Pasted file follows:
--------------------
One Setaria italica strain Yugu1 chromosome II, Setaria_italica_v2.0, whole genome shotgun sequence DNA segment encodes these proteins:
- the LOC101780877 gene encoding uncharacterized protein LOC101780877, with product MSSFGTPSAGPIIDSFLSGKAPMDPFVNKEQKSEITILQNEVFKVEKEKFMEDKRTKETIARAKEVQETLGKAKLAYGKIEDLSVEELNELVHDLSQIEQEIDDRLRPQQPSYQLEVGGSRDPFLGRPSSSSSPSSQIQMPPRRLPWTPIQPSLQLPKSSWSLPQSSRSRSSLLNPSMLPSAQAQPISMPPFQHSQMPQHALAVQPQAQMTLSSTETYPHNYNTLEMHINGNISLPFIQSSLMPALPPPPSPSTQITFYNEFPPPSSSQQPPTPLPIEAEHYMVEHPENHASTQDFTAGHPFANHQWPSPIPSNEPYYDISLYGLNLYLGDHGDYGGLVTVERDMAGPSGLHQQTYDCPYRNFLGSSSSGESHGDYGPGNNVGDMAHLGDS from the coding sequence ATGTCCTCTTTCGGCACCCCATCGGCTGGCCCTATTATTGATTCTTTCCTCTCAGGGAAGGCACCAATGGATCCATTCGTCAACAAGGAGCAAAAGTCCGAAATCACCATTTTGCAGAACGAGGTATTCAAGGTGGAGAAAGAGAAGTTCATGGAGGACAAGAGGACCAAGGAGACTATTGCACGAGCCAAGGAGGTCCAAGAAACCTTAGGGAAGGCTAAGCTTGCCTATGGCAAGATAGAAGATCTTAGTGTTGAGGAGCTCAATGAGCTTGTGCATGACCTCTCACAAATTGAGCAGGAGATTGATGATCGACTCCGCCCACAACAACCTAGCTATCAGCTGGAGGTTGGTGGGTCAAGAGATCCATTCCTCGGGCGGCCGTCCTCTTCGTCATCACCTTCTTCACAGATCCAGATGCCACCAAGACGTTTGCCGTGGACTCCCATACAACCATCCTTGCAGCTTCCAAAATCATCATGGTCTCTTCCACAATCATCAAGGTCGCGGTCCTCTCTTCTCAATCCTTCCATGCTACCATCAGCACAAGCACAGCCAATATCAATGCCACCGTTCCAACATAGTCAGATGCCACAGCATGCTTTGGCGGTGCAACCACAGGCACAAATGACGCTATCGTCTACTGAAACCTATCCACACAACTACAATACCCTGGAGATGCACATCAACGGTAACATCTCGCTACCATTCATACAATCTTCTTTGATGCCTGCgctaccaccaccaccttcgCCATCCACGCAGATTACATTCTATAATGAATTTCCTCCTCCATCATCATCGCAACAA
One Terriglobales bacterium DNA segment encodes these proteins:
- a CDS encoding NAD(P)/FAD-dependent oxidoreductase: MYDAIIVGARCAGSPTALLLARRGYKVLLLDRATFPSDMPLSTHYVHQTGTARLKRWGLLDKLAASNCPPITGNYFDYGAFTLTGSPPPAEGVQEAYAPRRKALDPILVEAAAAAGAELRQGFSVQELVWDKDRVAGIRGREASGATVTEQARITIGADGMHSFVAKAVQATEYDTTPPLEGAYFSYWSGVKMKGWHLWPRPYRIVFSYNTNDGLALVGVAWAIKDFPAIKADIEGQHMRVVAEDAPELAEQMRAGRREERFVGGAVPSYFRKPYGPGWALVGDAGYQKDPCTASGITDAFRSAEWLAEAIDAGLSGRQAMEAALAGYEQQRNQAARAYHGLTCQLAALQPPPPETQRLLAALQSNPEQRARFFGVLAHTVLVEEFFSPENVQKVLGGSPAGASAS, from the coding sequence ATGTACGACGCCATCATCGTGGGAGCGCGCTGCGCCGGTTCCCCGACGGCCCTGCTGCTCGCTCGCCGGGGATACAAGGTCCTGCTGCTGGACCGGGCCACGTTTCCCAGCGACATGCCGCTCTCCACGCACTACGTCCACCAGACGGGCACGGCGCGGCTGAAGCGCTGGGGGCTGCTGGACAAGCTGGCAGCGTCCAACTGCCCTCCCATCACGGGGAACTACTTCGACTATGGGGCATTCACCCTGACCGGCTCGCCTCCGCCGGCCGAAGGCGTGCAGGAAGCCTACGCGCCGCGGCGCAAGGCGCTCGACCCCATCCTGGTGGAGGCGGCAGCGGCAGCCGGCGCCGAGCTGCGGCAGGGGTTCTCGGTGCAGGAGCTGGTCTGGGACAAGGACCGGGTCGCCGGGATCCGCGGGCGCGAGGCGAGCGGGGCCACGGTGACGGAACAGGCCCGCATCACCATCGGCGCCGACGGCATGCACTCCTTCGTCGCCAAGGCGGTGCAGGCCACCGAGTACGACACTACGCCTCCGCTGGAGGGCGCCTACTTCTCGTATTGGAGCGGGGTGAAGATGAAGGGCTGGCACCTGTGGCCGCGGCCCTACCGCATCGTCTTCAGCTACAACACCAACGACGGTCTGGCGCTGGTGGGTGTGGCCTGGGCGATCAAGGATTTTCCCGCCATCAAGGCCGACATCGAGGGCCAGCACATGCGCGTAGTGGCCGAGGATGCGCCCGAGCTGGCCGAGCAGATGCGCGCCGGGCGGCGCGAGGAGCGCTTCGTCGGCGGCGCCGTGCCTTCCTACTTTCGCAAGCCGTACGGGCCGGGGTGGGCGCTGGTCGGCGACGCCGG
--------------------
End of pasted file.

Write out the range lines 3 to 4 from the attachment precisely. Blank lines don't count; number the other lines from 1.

One Terriglobales bacterium DNA segment encodes these proteins:
- a CDS encoding NAD(P)/FAD-dependent oxidoreductase: MYDAIIVGARCAGSPTALLLARRGYKVLLLDRATFPSDMPLSTHYVHQTGTARLKRWGLLDKLAASNCPPITGNYFDYGAFTLTGSPPPAEGVQEAYAPRRKALDPILVEAAAAAGAELRQGFSVQELVWDKDRVAGIRGREASGATVTEQARITIGADGMHSFVAKAVQATEYDTTPPLEGAYFSYWSGVKMKGWHLWPRPYRIVFSYNTNDGLALVGVAWAIKDFPAIKADIEGQHMRVVAEDAPELAEQMRAGRREERFVGGAVPSYFRKPYGPGWALVGDAGYQKDPCTASGITDAFRSAEWLAEAIDAGLSGRQAMEAALAGYEQQRNQAARAYHGLTCQLAALQPPPPETQRLLAALQSNPEQRARFFGVLAHTVLVEEFFSPENVQKVLGGSPAGASAS, from the coding sequence ATGTACGACGCCATCATCGTGGGAGCGCGCTGCGCCGGTTCCCCGACGGCCCTGCTGCTCGCTCGCCGGGGATACAAGGTCCTGCTGCTGGACCGGGCCACGTTTCCCAGCGACATGCCGCTCTCCACGCACTACGTCCACCAGACGGGCACGGCGCGGCTGAAGCGCTGGGGGCTGCTGGACAAGCTGGCAGCGTCCAACTGCCCTCCCATCACGGGGAACTACTTCGACTATGGGGCATTCACCCTGACCGGCTCGCCTCCGCCGGCCGAAGGCGTGCAGGAAGCCTACGCGCCGCGGCGCAAGGCGCTCGACCCCATCCTGGTGGAGGCGGCAGCGGCAGCCGGCGCCGAGCTGCGGCAGGGGTTCTCGGTGCAGGAGCTGGTCTGGGACAAGGACCGGGTCGCCGGGATCCGCGGGCGCGAGGCGAGCGGGGCCACGGTGACGGAACAGGCCCGCATCACCATCGGCGCCGACGGCATGCACTCCTTCGTCGCCAAGGCGGTGCAGGCCACCGAGTACGACACTACGCCTCCGCTGGAGGGCGCCTACTTCTCGTATTGGAGCGGGGTGAAGATGAAGGGCTGGCACCTGTGGCCGCGGCCCTACCGCATCGTCTTCAGCTACAACACCAACGACGGTCTGGCGCTGGTGGGTGTGGCCTGGGCGATCAAGGATTTTCCCGCCATCAAGGCCGACATCGAGGGCCAGCACATGCGCGTAGTGGCCGAGGATGCGCCCGAGCTGGCCGAGCAGATGCGCGCCGGGCGGCGCGAGGAGCGCTTCGTCGGCGGCGCCGTGCCTTCCTACTTTCGCAAGCCGTACGGGCCGGGGTGGGCGCTGGTCGGCGACGCCGG